The Legislature ended what should have been a historic session with a whimper.
The script being played out in Olympia this month is as depressingly familiar as an action movie franchise with one sequel too many.
The Legislature has closed a 105-day session with a whimper, failing again to deliver a budget on time. The failure is magnified by the stakes. This session was arguably the most important policy and budget discussion of our state history as lawmakers no longer had any excuses to reform the state education financing system.
It has been the same script for the past three budget-writing sessions — one overtime session after another. Now, if history is a guide, the Republican-led Senate and Democrat-led House will stare across the negotiating table until the eve of a government shutdown in June. Currently, they’re not even engaged in meaningful budget negotiations — because Republicans won’t come to the table until the Democrats vote on the new taxes that fund their budget.
The public is tired of this. The Washington Supreme Court has held the state in contempt for an astonishing 21 months for failing to fully fund basic education in its McCleary case.
The state needs leadership and courage at this historic moment. Negotiate now, and end the political charades.
Each party bears blame in different ways. House Democrats, as usual, started budget negotiations with a smorgasbord of new taxes which appeal to their supporters. But they have not been willing to put their votes where their mouths are and approve the $3 billion in tax increases which underpin their two-year budget and McCleary-mandated education financing plan.
Stunningly, they ignored the Supreme Court’s primary demand — ending the decades-long pattern of foisting state funding duties onto local school levies, which vary widely between wealthy and poor districts.
That’s a failure of leadership. Democrats should vote on a realistic tax package.
Republicans, on the other hand, tell their voters they’ll live within the state’s means and hold the line on higher taxes. Yet the GOP’s own flawed budget shows the need to raise taxes to fully fund education, because their no-new-taxes budget makes unjustified cuts to the human services safety net and early education. They need to get real about revenue.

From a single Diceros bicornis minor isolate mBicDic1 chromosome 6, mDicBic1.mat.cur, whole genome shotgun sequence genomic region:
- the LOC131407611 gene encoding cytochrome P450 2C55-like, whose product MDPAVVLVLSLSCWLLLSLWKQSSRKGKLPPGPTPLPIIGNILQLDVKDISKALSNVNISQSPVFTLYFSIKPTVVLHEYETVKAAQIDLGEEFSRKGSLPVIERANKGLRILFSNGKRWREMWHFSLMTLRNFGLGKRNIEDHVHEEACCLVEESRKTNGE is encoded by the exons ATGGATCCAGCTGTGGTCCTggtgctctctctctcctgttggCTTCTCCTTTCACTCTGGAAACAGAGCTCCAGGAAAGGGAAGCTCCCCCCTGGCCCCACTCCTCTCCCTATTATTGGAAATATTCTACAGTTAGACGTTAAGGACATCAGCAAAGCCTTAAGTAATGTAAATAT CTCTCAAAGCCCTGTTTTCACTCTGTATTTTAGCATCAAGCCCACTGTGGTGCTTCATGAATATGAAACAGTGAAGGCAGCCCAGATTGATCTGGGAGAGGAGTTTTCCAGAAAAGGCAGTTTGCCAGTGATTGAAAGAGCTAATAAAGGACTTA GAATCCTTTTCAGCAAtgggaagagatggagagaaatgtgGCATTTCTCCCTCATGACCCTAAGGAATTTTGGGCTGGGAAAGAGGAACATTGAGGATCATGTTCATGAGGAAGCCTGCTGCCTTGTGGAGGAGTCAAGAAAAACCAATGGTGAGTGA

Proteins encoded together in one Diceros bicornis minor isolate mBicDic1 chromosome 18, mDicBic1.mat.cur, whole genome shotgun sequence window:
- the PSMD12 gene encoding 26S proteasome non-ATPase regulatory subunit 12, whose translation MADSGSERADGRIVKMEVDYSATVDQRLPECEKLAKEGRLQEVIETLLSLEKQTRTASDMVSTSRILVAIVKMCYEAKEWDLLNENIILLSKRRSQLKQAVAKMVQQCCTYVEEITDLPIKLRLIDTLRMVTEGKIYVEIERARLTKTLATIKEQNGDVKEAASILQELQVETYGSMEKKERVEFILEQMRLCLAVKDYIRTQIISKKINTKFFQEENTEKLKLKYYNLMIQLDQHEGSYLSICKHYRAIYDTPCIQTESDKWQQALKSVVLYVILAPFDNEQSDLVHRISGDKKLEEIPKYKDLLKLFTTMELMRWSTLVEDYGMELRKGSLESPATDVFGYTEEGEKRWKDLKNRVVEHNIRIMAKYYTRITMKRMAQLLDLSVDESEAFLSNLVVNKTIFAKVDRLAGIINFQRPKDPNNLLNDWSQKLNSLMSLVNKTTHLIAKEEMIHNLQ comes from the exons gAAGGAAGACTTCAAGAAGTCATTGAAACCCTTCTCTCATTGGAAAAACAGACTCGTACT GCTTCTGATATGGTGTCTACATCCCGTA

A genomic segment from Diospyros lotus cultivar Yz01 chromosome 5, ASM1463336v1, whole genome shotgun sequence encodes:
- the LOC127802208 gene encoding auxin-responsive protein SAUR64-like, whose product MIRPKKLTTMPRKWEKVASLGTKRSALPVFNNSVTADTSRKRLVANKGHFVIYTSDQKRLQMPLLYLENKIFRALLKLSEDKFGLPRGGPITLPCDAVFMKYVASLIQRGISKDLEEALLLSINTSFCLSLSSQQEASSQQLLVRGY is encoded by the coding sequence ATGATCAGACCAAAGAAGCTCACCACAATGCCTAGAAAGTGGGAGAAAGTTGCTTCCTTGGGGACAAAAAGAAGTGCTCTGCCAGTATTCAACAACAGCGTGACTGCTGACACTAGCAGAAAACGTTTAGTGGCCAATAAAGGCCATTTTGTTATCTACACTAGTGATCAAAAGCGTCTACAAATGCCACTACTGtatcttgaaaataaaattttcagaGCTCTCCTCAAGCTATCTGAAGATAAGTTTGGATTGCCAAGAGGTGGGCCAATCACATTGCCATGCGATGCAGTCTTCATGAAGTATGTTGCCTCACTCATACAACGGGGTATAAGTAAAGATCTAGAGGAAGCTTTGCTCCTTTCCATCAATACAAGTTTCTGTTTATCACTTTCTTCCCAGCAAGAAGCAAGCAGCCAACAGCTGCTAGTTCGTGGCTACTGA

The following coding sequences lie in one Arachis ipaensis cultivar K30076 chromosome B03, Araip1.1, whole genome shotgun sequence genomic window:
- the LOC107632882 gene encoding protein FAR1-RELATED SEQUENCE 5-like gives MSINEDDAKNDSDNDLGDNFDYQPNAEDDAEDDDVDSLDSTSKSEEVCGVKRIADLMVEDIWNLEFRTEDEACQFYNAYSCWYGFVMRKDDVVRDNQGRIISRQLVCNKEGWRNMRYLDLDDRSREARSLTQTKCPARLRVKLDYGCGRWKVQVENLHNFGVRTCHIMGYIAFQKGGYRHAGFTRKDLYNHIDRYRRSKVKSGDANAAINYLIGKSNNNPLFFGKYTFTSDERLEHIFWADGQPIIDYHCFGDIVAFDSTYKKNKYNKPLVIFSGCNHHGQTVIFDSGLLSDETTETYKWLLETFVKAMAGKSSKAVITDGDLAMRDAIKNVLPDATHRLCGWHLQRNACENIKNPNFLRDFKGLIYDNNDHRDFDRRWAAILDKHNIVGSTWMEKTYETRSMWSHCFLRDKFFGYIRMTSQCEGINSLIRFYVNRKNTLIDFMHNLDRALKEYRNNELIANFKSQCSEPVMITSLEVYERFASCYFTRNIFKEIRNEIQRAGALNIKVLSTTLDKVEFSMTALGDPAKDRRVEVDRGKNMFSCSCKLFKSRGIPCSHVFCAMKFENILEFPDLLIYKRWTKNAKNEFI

The GOP plan to resolve the McCleary case would dramatically raise property taxes on middle class homeowners in Puget Sound cities while giving rural districts — not coincidentally represented by Republicans — property tax cuts. It also requires the plan to be put to a public vote, delaying final resolution of the McCleary case. That’s cynical political strategy, not statesmanship.
Gov. Jay Inslee should be a constructive moderator in this fray. But he risks being counterproductive by engaging in the partisan bomb-throwing endemic in Washington D.C. — blaming Republicans.
On Friday, the political theater became absurd as the GOP Senate worked to force a meaningless vote on the Democrats’ tax plan. It was a dud, although it threw fuel on the partisan fire. The parties are no closer to the negotiating table.
Meanwhile, Washington badly needs help. More than a million school kids are waiting for the state to fully fund education. Students who were in kindergarten at the beginning of the McCleary case are now in 9th grade. On average, their absentee rates are among the highest in the nation, and their teachers face the potential of layoff notices in May because of the delayed state budget.
Elsewhere, patient care at the state’s biggest psychiatric hospital has been so bad the hospital is at risk of federal defunding. Foster kids sleep in hotels instead of homes. The state has one of the highest property crime rates in the nation.
Instead of addressing these glaring, embarrassing problems, lawmakers hold news conferences to point fingers.
We’ve seen this B-movie script before. End the theater. Compromise. Get to the negotiating table. Washington’s students are waiting.